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Erroneous Progressive Condescension

From The Scrapbook

Feb 20, 2012, Vol. 17, No. 22 • By THE SCRAPBOOK
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As you can imagine, the article is pure Norman Rockwell. It seems Druckerman’s husband uncomplainingly buys diapers and doesn’t spend money on himself. The only desire this otherwise monastic gentleman has voiced is for a threesome. Druckerman decides granting this wish would be a more appropriate gift for his 40th birthday than the vintage watch she was eyeing, since this “wouldn’t technically be cheating.” Finding a third wheel isn’t easy, but “it turns out that all of my girlfriends and practically all the spouses of his friends would potentially make the cut, including the pregnant ones.” This beast with too many backs is eventually consummated and Mrs. Druckerman receives “a series of heartfelt thank-you notes” from her husband. 

The Scrapbook knows exactly what you must be thinking at this point​—​if liberté, égalité, infidélité is a good template for marriage, surely Druckerman must have a lot to teach us about parenting, non

Confronted by the revelation of Druckerman’s unusual ideas about marriage, the Washington Post uses this as a teachable moment for other parents. But don’t worry, the Post doesn’t get all judgmental. 

“Superior smirks aside, Druckerman’s embarrassment does raise an issue that vexes many parents these days: What to do about past indiscretions once we take on the role of a parent?” asks the Post’s parenting blog. 

Needless to say, we’re not sure what the Post means by “past indiscretions.” This is not awkwardly admitting to a teenager you once smoked marijuana in college. These are married parents. Druckerman wrote about her threesome less than two years ago, and is now inviting the world to buy her child-rearing advice. 

Apparently, Druckerman sensed the disconnect and asked Marie Claire’s editors to remove her article from their online archive, but the Internet, unfortunately for her, has never included a delete key. Here’s a free bit of advice for Druckerman: Barring not committing them in the first place, the best way to avoid confronting past indiscretions is not to write about them for publication.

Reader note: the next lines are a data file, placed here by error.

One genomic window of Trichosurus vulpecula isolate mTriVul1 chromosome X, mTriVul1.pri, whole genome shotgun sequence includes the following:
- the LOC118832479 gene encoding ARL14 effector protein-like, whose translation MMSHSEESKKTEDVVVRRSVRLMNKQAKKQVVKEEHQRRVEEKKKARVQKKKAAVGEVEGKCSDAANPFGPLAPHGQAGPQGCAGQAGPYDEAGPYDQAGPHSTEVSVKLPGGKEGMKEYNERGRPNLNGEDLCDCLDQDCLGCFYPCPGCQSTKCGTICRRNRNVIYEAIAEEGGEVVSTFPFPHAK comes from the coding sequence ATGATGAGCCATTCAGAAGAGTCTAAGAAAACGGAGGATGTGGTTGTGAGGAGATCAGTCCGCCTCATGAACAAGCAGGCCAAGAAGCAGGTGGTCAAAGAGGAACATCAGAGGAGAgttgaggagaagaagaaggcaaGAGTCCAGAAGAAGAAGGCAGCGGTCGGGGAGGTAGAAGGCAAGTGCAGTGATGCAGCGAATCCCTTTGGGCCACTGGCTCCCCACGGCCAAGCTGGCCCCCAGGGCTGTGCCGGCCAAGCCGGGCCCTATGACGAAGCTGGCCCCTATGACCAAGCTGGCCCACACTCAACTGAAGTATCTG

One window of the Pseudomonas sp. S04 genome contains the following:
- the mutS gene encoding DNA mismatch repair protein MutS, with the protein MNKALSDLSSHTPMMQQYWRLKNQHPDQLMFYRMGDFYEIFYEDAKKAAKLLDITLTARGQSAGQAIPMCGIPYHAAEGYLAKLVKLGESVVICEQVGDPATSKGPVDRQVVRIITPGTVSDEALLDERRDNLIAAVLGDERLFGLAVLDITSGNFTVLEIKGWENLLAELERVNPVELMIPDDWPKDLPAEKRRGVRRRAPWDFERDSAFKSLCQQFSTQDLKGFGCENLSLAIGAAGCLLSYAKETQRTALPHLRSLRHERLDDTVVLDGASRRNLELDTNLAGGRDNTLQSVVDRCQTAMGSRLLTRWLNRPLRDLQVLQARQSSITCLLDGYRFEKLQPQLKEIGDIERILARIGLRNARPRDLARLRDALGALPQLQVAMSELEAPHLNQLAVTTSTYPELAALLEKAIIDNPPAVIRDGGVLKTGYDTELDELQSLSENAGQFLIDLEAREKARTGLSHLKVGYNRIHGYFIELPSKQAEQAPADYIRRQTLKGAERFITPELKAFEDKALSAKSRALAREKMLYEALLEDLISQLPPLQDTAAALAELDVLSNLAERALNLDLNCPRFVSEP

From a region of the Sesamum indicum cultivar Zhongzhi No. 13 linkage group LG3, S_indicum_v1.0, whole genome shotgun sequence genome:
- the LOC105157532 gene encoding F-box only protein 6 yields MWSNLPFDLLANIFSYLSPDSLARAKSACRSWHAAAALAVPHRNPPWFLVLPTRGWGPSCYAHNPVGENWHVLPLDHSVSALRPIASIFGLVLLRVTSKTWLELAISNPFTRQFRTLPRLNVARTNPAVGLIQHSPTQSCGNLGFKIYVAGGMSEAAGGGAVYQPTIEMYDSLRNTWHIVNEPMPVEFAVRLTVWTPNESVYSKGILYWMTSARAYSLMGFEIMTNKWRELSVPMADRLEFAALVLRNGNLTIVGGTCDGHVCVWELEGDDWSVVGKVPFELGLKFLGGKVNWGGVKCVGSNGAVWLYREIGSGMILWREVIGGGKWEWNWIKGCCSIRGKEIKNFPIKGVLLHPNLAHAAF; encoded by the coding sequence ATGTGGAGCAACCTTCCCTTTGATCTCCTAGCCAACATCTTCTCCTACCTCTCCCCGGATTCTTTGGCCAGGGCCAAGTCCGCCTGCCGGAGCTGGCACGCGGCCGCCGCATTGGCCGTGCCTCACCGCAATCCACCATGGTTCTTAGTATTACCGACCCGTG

End of the WWI Era

The Scrapbook notes with regret the death last week of Florence Green in a nursing home in eastern England. She was two weeks shy of her 111th birthday. The particulars of Mrs. Green’s very long life are not notable in themselves. She was born Florence Patterson in London, a month after the death of Queen Victoria. During her childhood the Patterson family moved to King’s Lynn, Norfolk, where she spent the next hundred years. She married a railway worker, Walter Green, in 1920, with whom she had two daughters and a son. 

These simple annals of Florence Green’s existence would have undoubtedly passed into oblivion had it not been discovered, just a few years ago, that she had in fact served in the First World War—making her since last year the final living veteran of that conflict. Two months before the Armistice, at age 17, she enlisted in the women’s auxiliary of the Royal Air Force, where she served as a steward in the officers’ mess at two bases near her home in Norfolk. 

“It was very pleasant, and they were lovely,” she remembered. “Not a bit of bother.” Indeed, she “met dozens of pilots and would go on dates.” When they asked if she wished to take a ride in one of the aircraft, though, Miss Patterson  declined: She was afraid to fly. 

It is impossible to say with absolute certainty that Mrs. Green was the last uniformed survivor of a conflict that involved tens of millions. And of course, the carnage and destruction of the Great War affected many millions of civilians throughout Europe, the Middle East, and North America, some of whom are undoubtedly still alive. A child whose town was shelled or whose father was killed may fairly be described as a survivor of the war. 

Nevertheless, with Florence Green, the British flag will cover her coffin, an official chapter will close, and her burial will sever a last thread to “the war to end all wars” from which so many subsequent conflicts arose. Time is relentless: World War I ended 93 years ago, World War II 66 years ago; even the Vietnam war ended nearly 40 years ago. But the passage of time does not lessen our appreciation for those​—​including the flirtatious young mess steward Florence Patterson​—​who served their nation in a just cause.

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